Why so much variation? Scientists believe it has to do with the conditions in the Sahel, the long strip of semi-arid land on the southern border of the Sahara. After comparing the changes in dust transport to a variety of climate factors, the one Yu and his colleagues found a correlation to was the previous year's Sahel rainfall. When Sahel rainfall increased, the next year's dust transport was lower.

The mechanism behind the correlation is unknown, Yu said. One possibility is that increased rainfall means more vegetation and less soil exposed to wind erosion in the Sahel. A second, more likely explanation is that the amount of rainfall is related to the circulation of winds, which are what ultimately sweep dust from both the Sahel and Sahara into the upper atmosphere where it can survive the long journey across the ocean.

CALIPSO collects "curtains" of data that show valuable information about the altitude of dust layers in the atmosphere. Knowing the height at which dust travels is important for understanding, and eventually using computers to model, where that dust will go and how the dust will interact with Earth's heat balance and clouds, now and in future climate scenarios.

"Wind currents are different at different altitudes," said Trepte. "This is a step forward in providing the understanding of what dust transport looks like in three dimensions, and then comparing with these models that are being used for climate studies."

Climate studies range in scope from global to regional changes, such as those that may occur in the Amazon in coming years. In addition to dust, the Amazon is home to many other types of aerosols like smoke from fires and biological particles, such as bacteria, fungi, pollen, and spores released by the plants themselves. In the future, Yu and his colleagues plan to explore the effects of those aerosols on local clouds - and how they are influenced by dust from Africa.

"This is a small world," Yu said, "and we're all connected together."

Ellen Gray | EurekAlert!

Further reports about: Amazon Amazon basin Flight Center NASA NASA satellite Sahara Saharan Saharan dust Sahel phosphorus rainfall satellite

More articles from Earth Sciences:

nachricht NASA eyes Pineapple Express soaking California
24.02.2017 | NASA/Goddard Space Flight Center

nachricht 'Quartz' crystals at the Earth's core power its magnetic field
23.02.2017 | Tokyo Institute of Technology

All articles from Earth Sciences >>>

The most recent press releases about innovation >>>

Die letzten 5 Focus-News des innovations-reports im Überblick:

Im Focus: Safe glide at total engine failure with ELA-inside

On January 15, 2009, Chesley B. Sullenberger was celebrated world-wide: after the two engines had failed due to bird strike, he and his flight crew succeeded after a glide flight with an Airbus A320 in ditching on the Hudson River. All 155 people on board were saved.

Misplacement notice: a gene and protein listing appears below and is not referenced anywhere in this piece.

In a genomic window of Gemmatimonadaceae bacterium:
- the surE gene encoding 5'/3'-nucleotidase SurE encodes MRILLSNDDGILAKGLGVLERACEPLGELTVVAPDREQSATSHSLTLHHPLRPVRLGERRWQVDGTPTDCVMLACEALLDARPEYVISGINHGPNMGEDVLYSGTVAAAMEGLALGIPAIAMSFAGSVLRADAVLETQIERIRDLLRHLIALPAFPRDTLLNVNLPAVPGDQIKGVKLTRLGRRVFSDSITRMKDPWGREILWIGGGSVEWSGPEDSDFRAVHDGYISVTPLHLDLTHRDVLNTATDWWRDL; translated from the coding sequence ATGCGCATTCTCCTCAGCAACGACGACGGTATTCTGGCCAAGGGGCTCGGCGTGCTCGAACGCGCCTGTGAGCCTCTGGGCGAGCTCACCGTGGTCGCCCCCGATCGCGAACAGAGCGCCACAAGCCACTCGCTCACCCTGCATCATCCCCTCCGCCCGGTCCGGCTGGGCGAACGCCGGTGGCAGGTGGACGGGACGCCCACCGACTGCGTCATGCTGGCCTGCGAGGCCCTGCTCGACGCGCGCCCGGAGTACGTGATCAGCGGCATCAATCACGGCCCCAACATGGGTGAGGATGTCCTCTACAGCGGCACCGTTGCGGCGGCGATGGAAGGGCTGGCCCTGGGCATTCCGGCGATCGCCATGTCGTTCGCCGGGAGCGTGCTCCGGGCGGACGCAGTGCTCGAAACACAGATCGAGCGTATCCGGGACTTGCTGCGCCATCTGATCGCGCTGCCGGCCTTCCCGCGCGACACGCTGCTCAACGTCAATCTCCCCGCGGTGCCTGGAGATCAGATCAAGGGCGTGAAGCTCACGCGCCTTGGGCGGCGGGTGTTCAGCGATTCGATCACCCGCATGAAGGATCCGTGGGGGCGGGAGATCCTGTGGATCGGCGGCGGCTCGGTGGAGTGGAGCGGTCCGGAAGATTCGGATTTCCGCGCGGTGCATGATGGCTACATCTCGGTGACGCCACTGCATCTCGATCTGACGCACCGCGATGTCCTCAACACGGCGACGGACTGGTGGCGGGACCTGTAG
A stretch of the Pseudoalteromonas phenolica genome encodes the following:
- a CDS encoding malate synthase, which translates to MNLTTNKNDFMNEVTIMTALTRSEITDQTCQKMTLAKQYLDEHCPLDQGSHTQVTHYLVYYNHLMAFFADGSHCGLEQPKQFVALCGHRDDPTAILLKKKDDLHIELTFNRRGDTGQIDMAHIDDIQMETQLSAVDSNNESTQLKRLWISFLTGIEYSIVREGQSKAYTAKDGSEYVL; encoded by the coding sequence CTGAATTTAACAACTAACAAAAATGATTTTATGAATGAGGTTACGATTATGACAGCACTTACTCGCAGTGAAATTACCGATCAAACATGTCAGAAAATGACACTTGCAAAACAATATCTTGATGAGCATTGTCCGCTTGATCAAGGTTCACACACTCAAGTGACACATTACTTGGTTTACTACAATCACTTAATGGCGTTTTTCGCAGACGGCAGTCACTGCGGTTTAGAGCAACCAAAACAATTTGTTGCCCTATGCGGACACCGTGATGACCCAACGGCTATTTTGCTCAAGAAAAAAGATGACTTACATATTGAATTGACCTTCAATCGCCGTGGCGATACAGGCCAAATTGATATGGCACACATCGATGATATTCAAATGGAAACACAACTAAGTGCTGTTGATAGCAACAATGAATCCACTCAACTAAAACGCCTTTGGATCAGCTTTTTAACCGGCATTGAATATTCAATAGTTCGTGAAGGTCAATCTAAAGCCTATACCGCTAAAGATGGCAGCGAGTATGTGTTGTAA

On January 15, 2009, Chesley B. Sullenberger was celebrated world-wide: after the two engines had failed due to bird strike, he and his flight crew succeeded...

Im Focus: Breakthrough with a chain of gold atoms

In the field of nanoscience, an international team of physicists with participants from Konstanz has achieved a breakthrough in understanding heat transport

In the field of nanoscience, an international team of physicists with participants from Konstanz has achieved a breakthrough in understanding heat transport

Im Focus: DNA repair: a new letter in the cell alphabet

Results reveal how discoveries may be hidden in scientific “blind spots”

Cells need to repair damaged DNA in our genes to prevent the development of cancer and other diseases. Our cells therefore activate and send “repair-proteins”...

Im Focus: Dresdner scientists print tomorrow’s world

The Fraunhofer IWS Dresden and Technische Universität Dresden inaugurated their jointly operated Center for Additive Manufacturing Dresden (AMCD) with a festive ceremony on February 7, 2017. Scientists from various disciplines perform research on materials, additive manufacturing processes and innovative technologies, which build up components in a layer by layer process. This technology opens up new horizons for component design and combinations of functions. For example during fabrication, electrical conductors and sensors are already able to be additively manufactured into components. They provide information about stress conditions of a product during operation.

The 3D-printing technology, or additive manufacturing as it is often called, has long made the step out of scientific research laboratories into industrial...

Im Focus: Mimicking nature's cellular architectures via 3-D printing

Research offers new level of control over the structure of 3-D printed materials

Nature does amazing things with limited design materials. Grass, for example, can support its own weight, resist strong wind loads, and recover after being...

All Focus news of the innovation-report >>>

Anzeige

Anzeige

Event News

Booth and panel discussion – The Lindau Nobel Laureate Meetings at the AAAS 2017 Annual Meeting

13.02.2017 | Event News

Complex Loading versus Hidden Reserves

10.02.2017 | Event News

International Conference on Crystal Growth in Freiburg

09.02.2017 | Event News

 
Latest News

New pop-up strategy inspired by cuts, not folds

27.02.2017 | Materials Sciences

Sandia uses confined nanoparticles to improve hydrogen storage materials performance

27.02.2017 | Interdisciplinary Research

Decoding the genome's cryptic language

27.02.2017 | Life Sciences

VideoLinks
B2B-VideoLinks
More VideoLinks >>>